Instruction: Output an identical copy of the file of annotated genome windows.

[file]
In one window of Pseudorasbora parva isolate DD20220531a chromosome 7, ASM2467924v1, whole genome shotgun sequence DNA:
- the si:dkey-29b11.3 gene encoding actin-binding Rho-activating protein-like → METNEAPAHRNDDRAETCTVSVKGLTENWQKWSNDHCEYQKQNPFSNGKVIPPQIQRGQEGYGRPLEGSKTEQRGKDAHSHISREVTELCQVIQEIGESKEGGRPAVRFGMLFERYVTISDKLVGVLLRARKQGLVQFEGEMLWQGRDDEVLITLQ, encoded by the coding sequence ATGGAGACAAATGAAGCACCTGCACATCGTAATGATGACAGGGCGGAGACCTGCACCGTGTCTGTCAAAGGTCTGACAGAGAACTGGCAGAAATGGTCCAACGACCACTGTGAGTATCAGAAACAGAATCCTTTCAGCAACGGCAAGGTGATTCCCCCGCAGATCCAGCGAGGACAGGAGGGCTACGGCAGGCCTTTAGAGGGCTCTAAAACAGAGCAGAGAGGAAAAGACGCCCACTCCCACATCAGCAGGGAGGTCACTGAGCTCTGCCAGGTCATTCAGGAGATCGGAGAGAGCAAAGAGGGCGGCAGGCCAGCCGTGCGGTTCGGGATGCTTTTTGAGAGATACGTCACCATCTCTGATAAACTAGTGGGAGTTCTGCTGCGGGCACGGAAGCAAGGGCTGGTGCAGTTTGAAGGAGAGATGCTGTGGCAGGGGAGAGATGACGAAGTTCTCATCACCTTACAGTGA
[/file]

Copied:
In one window of Pseudorasbora parva isolate DD20220531a chromosome 7, ASM2467924v1, whole genome shotgun sequence DNA:
- the si:dkey-29b11.3 gene encoding actin-binding Rho-activating protein-like → METNEAPAHRNDDRAETCTVSVKGLTENWQKWSNDHCEYQKQNPFSNGKVIPPQIQRGQEGYGRPLEGSKTEQRGKDAHSHISREVTELCQVIQEIGESKEGGRPAVRFGMLFERYVTISDKLVGVLLRARKQGLVQFEGEMLWQGRDDEVLITLQ, encoded by the coding sequence ATGGAGACAAATGAAGCACCTGCACATCGTAATGATGACAGGGCGGAGACCTGCACCGTGTCTGTCAAAGGTCTGACAGAGAACTGGCAGAAATGGTCCAACGACCACTGTGAGTATCAGAAACAGAATCCTTTCAGCAACGGCAAGGTGATTCCCCCGCAGATCCAGCGAGGACAGGAGGGCTACGGCAGGCCTTTAGAGGGCTCTAAAACAGAGCAGAGAGGAAAAGACGCCCACTCCCACATCAGCAGGGAGGTCACTGAGCTCTGCCAGGTCATTCAGGAGATCGGAGAGAGCAAAGAGGGCGGCAGGCCAGCCGTGCGGTTCGGGATGCTTTTTGAGAGATACGTCACCATCTCTGATAAACTAGTGGGAGTTCTGCTGCGGGCACGGAAGCAAGGGCTGGTGCAGTTTGAAGGAGAGATGCTGTGGCAGGGGAGAGATGACGAAGTTCTCATCACCTTACAGTGA